The body of a man lying for hours on a sidewalk has become a symbol of the chaos enveloping coronavirus-stricken Wuhan last year.
This is the image that has become a symbol of the chaos enveloping Wuhan, hit by the coronavirus: the body of a man lying for hours on the sidewalk.
The grim scene, captured a year ago by the AFP news agency, was on the corner of a hospital in the Chinese metropolis – now known as the pandemic’s “ground zero”.
But the corpse remained intact until nervous and overwhelmed rescuers took it away.
Although the cause of his death has never been established, the stranger lying on his back has nonetheless become the morbid illustration of a city overwhelmed by the mysterious killer virus.
The neighborhood he took his last breath in looked like a ghost town last year, as terrified residents were ordered to stay at home during the world’s first COVID-19 lockdown.
However, now the people of Wuhan are proud of their city’s resurgence, and most of the residents of the busy street – unrecognizable for 12 months – have no memory of the dead.
It must be “a lie from the foreign media,” said fruit store owner Yuan Shaohua, whose store is a stone’s throw from where the lifeless body lay a year ago.
Yuan was able to keep his grocery store open last January during the lockdown, although most of his neighbors had to shut down.
The 46-year-old remembers those early days of terror when people “dared not leave their homes” and most vehicles were prohibited except emergency vehicles.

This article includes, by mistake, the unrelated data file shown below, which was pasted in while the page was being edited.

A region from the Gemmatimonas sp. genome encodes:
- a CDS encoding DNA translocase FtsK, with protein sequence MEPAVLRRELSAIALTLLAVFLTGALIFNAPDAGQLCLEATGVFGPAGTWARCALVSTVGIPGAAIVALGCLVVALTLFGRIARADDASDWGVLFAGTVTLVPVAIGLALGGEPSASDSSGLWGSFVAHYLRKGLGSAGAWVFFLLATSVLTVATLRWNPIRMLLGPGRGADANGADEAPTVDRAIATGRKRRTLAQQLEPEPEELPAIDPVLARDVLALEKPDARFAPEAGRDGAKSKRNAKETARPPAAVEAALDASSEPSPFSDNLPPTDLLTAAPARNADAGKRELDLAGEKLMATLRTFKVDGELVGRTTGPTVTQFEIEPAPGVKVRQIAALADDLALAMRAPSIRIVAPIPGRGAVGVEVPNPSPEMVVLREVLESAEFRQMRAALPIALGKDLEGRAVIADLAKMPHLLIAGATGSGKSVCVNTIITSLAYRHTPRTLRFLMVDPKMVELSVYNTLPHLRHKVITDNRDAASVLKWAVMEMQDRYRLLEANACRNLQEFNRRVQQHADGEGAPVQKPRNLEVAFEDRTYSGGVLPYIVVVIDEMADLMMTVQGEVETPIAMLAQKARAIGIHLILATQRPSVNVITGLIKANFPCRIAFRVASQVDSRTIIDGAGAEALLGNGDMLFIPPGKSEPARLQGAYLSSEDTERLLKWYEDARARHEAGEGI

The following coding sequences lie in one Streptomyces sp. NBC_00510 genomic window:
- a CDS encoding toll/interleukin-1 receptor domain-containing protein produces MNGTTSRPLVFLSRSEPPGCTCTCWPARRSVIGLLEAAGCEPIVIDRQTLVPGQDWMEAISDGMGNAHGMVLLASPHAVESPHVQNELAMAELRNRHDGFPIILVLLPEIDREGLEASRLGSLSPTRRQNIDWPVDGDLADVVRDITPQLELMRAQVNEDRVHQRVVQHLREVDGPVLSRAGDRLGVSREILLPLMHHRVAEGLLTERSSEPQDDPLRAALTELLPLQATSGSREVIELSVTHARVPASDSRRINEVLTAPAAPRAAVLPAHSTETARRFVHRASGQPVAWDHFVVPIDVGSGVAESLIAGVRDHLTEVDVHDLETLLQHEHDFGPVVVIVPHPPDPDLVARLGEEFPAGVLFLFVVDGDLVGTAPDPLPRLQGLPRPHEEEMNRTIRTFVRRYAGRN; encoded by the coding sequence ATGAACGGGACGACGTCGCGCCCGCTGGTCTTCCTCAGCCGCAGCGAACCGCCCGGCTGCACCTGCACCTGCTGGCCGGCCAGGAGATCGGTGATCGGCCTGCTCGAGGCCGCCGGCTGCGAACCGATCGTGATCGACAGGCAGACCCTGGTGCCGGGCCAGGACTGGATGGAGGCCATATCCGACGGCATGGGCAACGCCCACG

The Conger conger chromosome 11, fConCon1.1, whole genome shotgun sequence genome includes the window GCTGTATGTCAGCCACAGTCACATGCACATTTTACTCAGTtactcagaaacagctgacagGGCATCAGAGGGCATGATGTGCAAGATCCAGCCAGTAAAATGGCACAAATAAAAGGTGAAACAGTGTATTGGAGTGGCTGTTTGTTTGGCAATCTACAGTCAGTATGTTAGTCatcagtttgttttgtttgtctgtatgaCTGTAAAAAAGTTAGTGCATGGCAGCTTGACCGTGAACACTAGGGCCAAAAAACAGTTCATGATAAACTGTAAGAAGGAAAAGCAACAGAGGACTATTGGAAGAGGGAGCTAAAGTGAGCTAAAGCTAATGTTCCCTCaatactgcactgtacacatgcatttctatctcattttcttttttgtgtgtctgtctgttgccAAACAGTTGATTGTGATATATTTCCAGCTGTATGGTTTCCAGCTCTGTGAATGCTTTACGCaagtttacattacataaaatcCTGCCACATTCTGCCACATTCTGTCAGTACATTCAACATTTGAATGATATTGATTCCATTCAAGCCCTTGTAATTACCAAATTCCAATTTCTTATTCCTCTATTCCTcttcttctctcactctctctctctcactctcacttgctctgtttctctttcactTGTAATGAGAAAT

On the day of the man’s death, the noise of ambulances carrying the sick filled the otherwise quiet roads.
AFP journalists saw at least 15 ambulances pass near Wuhan Number Six Hospital – one of the main facilities housing COVID-19 patients.
Most passers-by did not stop either.
Despite being close to the hospital, the body lay on the ground for more than two hours before being taken by rescuers in full suits of hazardous materials and protective gear.
State media subsequently reported that the dead man, nicknamed Xie, was not a victim of the novel coronavirus, although they gave no further details.
The hospital and local authorities did not respond to repeated requests for information.
Since then, new stores have opened and life has evolved.
Huang Shunxing set up a lottery shop across the street, almost exactly where the dead man was seen.
His furniture store on the same site was closed at the time. But Huang opened his renovated store last summer as businesses in Wuhan reappeared after months of lockdown.
Standing behind a display of scratch cards, she said she was “delighted” that the city had recovered.
“Business is going well,” she beamed.
One of his clients, Wang, 58, told AFP that the city has been unrecognizable since that dark period.
“Last year we were all locked up at home,” he said, along with his wife and their 24-year-old son.
But now, he said, “Wuhan is actually the safest place.”